FTR: What about inspiration outside of music?
PC – These days we are both pretty absorbed in family life and bringing up our young children. So that provides a lot of inspiration – seeing them grow and come into the world really is something else. And other than that I think that to a degree it is about not closing off to the world too much, and to see the grit and to feel the pain of those who go through their struggles. It is that energy which finds its way back into the music and the performances, and that somehow keeps the cogs turning.
FTR: You’re coming over to the UK for the Fortuna Pop farewell shows, what does the label mean to you?
PC – Fortuna POP holds a special place for us. We worked with many labels over the years, and one of the things we relished in was the sense of community which each label fostered. Fortuna POP, with Sean at the helm, really feels like a family. We had a moment early in our career where we could have elected to sign with a major label, but instead chose an independent alternative – a real “red pill, blue pill” moment. I often reflect on that moment and that decision, and one can’t help but wonder what might have been. But the thing we do know is the reasons why we chose the independent route – and that was to always to be in a position where we can stay true to the music, and to only work with like minded folks who are in it for the right reasons. Fortuna POP is epitome of that. We are gutted that Sean has called time on the label, but we understand why and are thankful he held out this long, and that he is going out with a bang.
FTR: Do you think labels are still important? Do bands need them?
PC – This is a bit of a sore point for me. I have always had a deep respect for labels, and in particular label managers. They formed such a crucial layer of the industry and the scene. They are the folks who curate the sound, simultaneously responding to trends and creating them. They are the ones who had the business nous to help bands bring their music to the world, and to coach them through the process. I speak in the past tense, because with Sean’s departure, I think that is the last of the label managers that we ever worked with closely to exit the indie music business. No doubt, the central reason is that there is no money left in the equation any more – everyone has been squeezed out.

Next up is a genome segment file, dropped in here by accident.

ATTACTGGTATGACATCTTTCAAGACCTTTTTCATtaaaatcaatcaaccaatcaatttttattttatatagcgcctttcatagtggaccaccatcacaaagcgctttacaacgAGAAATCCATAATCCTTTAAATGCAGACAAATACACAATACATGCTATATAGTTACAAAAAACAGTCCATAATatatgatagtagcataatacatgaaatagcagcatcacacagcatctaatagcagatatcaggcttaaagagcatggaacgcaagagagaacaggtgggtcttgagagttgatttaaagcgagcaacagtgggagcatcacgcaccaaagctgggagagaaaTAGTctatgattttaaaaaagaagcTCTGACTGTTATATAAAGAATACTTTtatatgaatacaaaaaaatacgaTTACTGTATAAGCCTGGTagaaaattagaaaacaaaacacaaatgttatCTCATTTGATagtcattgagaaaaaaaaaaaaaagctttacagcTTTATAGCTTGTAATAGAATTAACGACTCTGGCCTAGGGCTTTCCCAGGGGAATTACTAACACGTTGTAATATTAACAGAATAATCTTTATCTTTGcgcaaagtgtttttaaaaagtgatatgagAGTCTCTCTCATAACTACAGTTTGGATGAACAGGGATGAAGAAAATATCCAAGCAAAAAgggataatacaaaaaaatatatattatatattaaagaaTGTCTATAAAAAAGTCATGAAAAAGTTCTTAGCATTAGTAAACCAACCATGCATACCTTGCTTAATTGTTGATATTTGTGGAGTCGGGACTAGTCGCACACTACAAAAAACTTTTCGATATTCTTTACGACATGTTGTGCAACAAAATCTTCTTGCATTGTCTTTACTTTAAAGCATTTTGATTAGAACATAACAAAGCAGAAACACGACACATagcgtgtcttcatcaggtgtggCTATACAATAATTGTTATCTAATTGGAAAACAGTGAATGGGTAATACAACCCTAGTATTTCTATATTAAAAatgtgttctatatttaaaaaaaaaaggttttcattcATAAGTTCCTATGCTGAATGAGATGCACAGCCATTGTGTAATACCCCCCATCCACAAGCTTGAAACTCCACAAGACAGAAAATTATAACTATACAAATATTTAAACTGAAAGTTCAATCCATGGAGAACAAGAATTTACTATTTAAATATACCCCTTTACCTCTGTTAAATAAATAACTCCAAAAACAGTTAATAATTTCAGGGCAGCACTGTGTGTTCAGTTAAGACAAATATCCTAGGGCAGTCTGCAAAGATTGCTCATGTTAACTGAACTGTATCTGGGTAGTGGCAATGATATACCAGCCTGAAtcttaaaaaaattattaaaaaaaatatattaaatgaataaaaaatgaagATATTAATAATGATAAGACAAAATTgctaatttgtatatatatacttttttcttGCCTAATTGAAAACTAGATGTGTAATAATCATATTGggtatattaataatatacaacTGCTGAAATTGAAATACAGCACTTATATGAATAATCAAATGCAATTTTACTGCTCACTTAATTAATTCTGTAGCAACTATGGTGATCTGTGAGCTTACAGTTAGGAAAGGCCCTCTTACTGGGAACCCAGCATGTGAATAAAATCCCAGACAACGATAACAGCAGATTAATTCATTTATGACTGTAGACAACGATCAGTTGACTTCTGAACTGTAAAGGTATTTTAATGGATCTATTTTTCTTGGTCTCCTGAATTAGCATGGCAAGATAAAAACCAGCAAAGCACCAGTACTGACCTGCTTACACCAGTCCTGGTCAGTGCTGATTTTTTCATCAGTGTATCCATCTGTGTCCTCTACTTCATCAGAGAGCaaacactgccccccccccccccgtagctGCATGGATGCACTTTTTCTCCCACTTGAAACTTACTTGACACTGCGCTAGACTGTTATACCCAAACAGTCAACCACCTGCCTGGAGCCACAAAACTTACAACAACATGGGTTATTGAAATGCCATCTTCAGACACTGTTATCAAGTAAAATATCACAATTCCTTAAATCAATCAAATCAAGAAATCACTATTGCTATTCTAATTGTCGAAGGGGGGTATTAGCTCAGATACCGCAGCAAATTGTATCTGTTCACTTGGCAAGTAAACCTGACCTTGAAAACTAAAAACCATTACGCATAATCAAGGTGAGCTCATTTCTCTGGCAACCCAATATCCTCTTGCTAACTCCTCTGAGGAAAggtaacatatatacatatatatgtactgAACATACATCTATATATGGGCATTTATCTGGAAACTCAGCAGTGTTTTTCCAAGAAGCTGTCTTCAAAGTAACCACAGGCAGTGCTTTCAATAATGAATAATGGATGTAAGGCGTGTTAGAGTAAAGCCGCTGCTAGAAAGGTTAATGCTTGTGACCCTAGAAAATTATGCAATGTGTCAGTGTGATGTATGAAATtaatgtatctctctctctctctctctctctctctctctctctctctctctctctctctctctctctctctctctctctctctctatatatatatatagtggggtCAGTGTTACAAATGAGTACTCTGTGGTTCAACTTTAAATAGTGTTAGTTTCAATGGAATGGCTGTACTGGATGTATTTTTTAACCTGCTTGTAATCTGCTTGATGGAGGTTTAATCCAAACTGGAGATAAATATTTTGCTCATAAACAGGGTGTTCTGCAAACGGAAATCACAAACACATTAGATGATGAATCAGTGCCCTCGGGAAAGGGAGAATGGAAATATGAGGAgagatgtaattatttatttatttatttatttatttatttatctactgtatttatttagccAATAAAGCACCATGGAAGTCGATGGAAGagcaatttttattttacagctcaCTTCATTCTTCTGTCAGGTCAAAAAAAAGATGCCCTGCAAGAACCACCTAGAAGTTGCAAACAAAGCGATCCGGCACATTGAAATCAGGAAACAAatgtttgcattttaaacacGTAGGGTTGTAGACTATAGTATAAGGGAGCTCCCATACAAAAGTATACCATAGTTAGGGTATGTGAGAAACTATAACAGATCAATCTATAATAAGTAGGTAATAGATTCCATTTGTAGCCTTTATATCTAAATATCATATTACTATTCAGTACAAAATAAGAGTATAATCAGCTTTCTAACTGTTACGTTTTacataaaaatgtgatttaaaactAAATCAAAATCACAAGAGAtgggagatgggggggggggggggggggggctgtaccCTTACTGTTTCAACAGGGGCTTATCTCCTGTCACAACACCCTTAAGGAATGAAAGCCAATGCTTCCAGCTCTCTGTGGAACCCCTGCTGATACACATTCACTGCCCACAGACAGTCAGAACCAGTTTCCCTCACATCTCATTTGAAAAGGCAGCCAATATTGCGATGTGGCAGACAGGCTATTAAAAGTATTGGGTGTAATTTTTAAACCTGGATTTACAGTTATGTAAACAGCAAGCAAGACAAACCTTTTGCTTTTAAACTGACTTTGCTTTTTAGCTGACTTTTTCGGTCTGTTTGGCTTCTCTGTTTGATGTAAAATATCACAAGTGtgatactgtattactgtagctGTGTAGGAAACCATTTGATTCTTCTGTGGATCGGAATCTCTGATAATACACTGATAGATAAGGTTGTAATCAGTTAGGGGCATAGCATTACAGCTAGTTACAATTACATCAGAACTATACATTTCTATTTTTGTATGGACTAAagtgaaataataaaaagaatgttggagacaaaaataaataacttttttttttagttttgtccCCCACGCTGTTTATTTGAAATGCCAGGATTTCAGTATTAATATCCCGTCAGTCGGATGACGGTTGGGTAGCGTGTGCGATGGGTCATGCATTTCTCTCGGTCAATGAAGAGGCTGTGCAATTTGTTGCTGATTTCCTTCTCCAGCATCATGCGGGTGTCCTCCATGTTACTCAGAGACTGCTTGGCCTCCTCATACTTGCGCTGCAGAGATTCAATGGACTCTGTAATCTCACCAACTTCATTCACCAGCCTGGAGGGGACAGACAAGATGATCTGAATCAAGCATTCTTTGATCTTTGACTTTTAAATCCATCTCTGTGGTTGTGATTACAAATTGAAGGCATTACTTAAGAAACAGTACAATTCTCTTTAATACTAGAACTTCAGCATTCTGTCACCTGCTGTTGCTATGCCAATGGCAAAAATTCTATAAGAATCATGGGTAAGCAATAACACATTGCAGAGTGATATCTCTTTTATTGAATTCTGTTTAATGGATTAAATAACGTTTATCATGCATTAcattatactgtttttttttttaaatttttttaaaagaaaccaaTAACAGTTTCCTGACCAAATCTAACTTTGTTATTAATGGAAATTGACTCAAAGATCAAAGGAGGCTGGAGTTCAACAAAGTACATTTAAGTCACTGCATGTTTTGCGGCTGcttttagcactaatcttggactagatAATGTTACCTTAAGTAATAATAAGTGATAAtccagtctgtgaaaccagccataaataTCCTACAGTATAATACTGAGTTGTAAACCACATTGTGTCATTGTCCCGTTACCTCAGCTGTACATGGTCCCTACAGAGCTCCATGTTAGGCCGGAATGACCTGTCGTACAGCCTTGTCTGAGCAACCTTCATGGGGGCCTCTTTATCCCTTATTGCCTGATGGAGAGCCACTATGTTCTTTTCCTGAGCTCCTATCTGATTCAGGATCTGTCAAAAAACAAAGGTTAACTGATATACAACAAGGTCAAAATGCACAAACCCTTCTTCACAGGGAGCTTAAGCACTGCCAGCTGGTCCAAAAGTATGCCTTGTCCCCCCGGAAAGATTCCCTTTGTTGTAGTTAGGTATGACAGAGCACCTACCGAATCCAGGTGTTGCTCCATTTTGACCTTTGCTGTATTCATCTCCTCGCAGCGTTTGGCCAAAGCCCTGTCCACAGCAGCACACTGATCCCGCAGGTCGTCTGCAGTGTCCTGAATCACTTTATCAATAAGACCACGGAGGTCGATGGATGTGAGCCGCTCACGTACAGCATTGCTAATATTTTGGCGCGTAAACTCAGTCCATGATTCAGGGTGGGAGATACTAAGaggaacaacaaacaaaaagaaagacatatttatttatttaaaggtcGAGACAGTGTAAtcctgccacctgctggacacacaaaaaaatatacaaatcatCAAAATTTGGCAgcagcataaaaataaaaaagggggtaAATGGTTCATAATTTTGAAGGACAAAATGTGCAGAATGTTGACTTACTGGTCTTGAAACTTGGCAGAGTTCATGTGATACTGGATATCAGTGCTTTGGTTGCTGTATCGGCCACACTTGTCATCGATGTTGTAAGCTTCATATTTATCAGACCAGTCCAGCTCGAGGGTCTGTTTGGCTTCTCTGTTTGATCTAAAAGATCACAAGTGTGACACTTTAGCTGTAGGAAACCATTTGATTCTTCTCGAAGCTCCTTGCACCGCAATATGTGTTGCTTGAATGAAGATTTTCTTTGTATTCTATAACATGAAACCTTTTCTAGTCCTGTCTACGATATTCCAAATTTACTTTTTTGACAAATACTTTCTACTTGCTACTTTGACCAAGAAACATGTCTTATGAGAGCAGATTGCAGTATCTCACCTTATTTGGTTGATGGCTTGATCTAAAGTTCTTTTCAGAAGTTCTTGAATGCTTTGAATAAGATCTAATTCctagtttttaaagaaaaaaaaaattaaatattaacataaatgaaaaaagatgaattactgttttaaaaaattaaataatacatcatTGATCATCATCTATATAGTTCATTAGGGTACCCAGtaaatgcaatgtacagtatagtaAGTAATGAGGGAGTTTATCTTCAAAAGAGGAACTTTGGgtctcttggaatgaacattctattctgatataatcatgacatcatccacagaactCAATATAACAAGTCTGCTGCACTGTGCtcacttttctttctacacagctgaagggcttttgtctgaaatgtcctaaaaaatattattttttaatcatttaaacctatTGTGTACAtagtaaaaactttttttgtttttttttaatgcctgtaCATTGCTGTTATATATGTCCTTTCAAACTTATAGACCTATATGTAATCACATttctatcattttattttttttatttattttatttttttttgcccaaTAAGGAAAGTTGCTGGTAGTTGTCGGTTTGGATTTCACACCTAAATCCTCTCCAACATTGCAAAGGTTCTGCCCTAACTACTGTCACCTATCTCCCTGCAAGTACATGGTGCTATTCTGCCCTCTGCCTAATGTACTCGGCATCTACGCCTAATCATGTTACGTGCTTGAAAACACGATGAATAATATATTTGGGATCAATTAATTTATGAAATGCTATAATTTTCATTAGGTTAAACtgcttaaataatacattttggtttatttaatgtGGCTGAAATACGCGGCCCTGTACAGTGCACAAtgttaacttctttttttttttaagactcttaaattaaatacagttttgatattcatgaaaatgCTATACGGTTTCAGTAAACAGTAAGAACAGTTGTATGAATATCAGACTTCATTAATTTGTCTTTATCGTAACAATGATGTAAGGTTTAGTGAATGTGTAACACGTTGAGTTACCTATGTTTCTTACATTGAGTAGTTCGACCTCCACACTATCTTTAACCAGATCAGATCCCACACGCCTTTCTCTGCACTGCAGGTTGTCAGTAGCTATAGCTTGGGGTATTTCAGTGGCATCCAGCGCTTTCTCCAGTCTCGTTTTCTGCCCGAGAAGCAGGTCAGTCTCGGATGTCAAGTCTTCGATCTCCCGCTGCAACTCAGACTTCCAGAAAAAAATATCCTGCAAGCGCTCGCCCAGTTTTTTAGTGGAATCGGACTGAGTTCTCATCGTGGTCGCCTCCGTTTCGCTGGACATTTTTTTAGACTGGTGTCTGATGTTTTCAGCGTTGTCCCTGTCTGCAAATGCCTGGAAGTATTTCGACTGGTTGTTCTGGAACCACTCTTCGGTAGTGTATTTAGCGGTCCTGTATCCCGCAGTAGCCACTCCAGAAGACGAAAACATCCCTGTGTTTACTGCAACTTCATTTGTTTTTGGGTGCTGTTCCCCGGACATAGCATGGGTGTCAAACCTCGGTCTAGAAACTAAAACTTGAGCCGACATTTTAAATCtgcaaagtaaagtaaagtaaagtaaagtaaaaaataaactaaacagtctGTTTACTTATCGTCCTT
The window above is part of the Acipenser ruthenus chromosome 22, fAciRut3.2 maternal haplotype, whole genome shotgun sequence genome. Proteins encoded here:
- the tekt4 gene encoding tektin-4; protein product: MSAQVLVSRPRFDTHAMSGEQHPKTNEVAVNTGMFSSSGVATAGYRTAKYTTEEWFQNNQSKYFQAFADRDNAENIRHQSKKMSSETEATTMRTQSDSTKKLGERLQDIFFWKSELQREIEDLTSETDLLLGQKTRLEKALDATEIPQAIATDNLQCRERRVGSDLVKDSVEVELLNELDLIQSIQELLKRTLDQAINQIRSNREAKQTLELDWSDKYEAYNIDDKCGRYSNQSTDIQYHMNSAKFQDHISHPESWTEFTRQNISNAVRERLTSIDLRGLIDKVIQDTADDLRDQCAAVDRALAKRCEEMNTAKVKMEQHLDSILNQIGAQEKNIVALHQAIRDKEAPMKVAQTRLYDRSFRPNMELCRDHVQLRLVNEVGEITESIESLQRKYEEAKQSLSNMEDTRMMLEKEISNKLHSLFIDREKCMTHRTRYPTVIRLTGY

On one hand, I think that leaves a massive gap. In the absence of a label, it’s up to the musicians to form a strategy for a release and to pull together all of the logistics around pressing and distributing an album. And I don’t know if it is even possible to recreate the sense of community that exists around a well run label.
On the other hand, in the ten years since the last Sodastream record was released, a lot has changed. Digital distribution is far more accessible in several respects, and that alone is a pretty big game changer. Back in the day, if your record wasn’t on the shelves, no one was getting it. The other big change is social media, and particularly Facebook. It seems to be doing that job of spreading the word and pulling people together. So bands can survive without a label, but I think that bands and music lovers alike are all poorer for their demise.